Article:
Extending Injunctive Relief Beyond Ryan McMahon
But the rest of the “agreed” injunction was problematic. Welter’s objective, after all, was not to get her boyfriend to stop criticizing her – so far as I can tell, she and McMahon had already gone their separate ways. Indeed, even at the time of the controversy, his published reaction to what Welter had done to him was more pity than anger; he expressed the hope that she would not suffer unduly for her misconduct. Welter’s real aim here was to suppress public access to past criticisms; thus, the remainder of the order was directed to that objective.
The way to accomplish this was through a tricky manipulation of the well-established principle that injunctive relief extends to the “agents” of an enjoined defendant and, indeed, to others who connive with the defendant to propagate his wrongdoing. The stipulated injunction included several prohibitions of publication by “defendant’s” agents — in context, the “defendant” was plainly McMahon – but it defined the term “agents” as including anybody whose publication was “enabling” the publication of the 98 online articles based in part on McMahon's contemporaneous statements, as well as nine YouTube videos (most of which were copies of TV stories) identified in the complaint. Moreover, McMahon’s admission included the proposition that “all or substantially all of the statements made in URL’s are false and defamatory.” And on that basis, all of the defendants responsible for those online articles, as well as the “agents” as broadly defined, were commanded to take them down. The defendants and their agents were also forbidden from making other negative statements about the plaintiff or, indeed, about the defendant or about each other. And, just in case they did not comply with these orders, the order called for Google and other search engines to take the URL’s identified in the order out of its database so that the content would not be searchable (here, again, the basic element of the fraudulent Richart Ruddie orders).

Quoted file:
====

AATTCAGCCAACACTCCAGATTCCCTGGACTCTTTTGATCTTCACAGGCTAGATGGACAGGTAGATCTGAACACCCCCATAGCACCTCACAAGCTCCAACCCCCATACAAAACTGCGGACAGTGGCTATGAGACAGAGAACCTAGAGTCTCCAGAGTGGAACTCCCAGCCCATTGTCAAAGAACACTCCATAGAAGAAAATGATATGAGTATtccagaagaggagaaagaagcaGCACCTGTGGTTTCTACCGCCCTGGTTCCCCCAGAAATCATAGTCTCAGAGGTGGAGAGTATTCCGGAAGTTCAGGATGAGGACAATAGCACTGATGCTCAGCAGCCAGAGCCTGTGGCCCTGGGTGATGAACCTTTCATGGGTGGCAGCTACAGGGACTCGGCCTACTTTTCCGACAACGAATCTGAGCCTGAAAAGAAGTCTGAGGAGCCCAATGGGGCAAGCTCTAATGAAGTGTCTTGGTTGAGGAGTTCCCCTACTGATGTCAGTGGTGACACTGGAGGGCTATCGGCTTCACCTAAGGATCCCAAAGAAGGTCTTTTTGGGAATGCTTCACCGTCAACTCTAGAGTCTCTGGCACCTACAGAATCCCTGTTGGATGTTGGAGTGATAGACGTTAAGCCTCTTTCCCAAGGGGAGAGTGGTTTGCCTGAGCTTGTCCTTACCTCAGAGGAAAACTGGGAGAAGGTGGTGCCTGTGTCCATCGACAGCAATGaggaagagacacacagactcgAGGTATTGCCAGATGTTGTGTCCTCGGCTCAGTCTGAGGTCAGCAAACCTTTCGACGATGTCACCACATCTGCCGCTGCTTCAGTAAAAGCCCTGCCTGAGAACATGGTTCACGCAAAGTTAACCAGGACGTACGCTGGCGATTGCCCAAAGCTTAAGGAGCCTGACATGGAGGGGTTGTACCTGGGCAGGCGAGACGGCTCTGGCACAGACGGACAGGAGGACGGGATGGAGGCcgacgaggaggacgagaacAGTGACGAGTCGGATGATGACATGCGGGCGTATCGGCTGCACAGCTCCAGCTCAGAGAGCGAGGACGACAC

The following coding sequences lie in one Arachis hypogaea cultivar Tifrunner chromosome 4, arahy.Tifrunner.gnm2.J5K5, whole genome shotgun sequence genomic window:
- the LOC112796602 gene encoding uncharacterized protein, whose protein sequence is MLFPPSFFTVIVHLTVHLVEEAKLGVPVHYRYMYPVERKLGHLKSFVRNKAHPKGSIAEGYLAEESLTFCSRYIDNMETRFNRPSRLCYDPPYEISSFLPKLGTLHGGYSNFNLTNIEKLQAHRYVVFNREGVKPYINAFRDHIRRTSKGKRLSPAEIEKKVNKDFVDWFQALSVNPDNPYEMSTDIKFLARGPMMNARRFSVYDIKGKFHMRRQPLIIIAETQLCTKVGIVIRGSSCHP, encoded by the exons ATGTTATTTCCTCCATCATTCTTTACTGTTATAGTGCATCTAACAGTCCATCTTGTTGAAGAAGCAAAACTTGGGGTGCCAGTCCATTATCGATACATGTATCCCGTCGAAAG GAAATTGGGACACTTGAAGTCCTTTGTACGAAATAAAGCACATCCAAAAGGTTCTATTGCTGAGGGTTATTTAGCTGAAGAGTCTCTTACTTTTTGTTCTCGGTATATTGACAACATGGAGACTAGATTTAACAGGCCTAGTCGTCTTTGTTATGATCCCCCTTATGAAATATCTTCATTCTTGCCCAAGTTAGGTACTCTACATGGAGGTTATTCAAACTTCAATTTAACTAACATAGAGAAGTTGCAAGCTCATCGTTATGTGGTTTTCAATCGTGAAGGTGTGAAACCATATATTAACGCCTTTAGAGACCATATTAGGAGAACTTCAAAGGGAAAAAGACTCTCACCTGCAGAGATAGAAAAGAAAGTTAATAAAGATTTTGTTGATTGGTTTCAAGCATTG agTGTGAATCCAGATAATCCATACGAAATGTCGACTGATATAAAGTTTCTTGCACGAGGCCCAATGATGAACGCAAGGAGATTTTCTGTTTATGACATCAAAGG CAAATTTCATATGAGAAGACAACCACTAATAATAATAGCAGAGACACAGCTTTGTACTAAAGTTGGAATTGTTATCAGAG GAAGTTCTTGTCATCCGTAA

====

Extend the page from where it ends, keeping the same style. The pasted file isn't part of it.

No notice of this proposed order was given to any of the news companies and others publishing the articles. The apparent basis for withholding notice was that the publishers were Does. But there was no basis for suing them as Does. It’s not hard to find the service addresses of broadcasters like ABC News or CBS News or Fox Sports, or of such print publications as the New York Post, New York Daily News, Sports Illustrated and USA Today, or of the various local stations and newspapers as well as online-only publications whose stories were to be suppressed. Kelly/Warner could easily have identified the publishers and named them as defendants — but had the complaint done so, and had the complaint been served, Kelly/Warner knew very well that the publishers would oppose the injunction and, indeed, would likely seek sanctions for frivolous litigation. And identifying the defendants and serving them with process would likely have invoked the Streisand Effect, leading to further coverage reminding the world of what Megan Welter did back in 2013. So, instead of giving the media fair notice of their legal efforts, the lawyers at Kelly/Warner sued them as Does and gave them no notice.
This proposed stipulated injunction was filed along with the complaint. At some later date – it is not clear when – a signed version of the order was presented to the court bearing McMahon’s signature, although, oddly, the address listed for McMahon was Kelly/Warner’s own office address. And the date of the purported signature was May 19, 2016 – the day before the complaint was filed. Why, then, was Ryan McMahon not listed in the complaint as a defendant? Considering other activity by and on behalf of the Kelly/Warner firm about which I have learned over the years, and considering as well the firm’s past links with Richart Ruddie, I had to consider the possibility that McMahon’s signature had been forged. In fact, when I was in the course of drafting the papers, I saw some communications by McMahon in which he denied having placed his signature on the stipulation.
In the end, though, it became apparent that he willingly signed the stipulation, although McMahon continues to make statements that suggest that he could have been misled by the Kelly/Warner lawyers about the legal significance of what he was signing, and about just what false statements he was admitting to have made. I tried to get to the bottom of this issue by communicating with the Kelly/Warner firm; one of its members assured me that McMahon knew exactly what he was signing, because, the lawyer told me, he had spent two hours speaking with McMahon. He also represented that he had a chain of some 20 emails exchanged with McMahon that would, he said, bear out his representation that McMahon knew exactly what he was signing. But the lawyer refused to produce the email chain, claiming that Arizona’s code of legal ethics precluded such disclosure; I took the refusal as implying that the documents would not have supported his representations.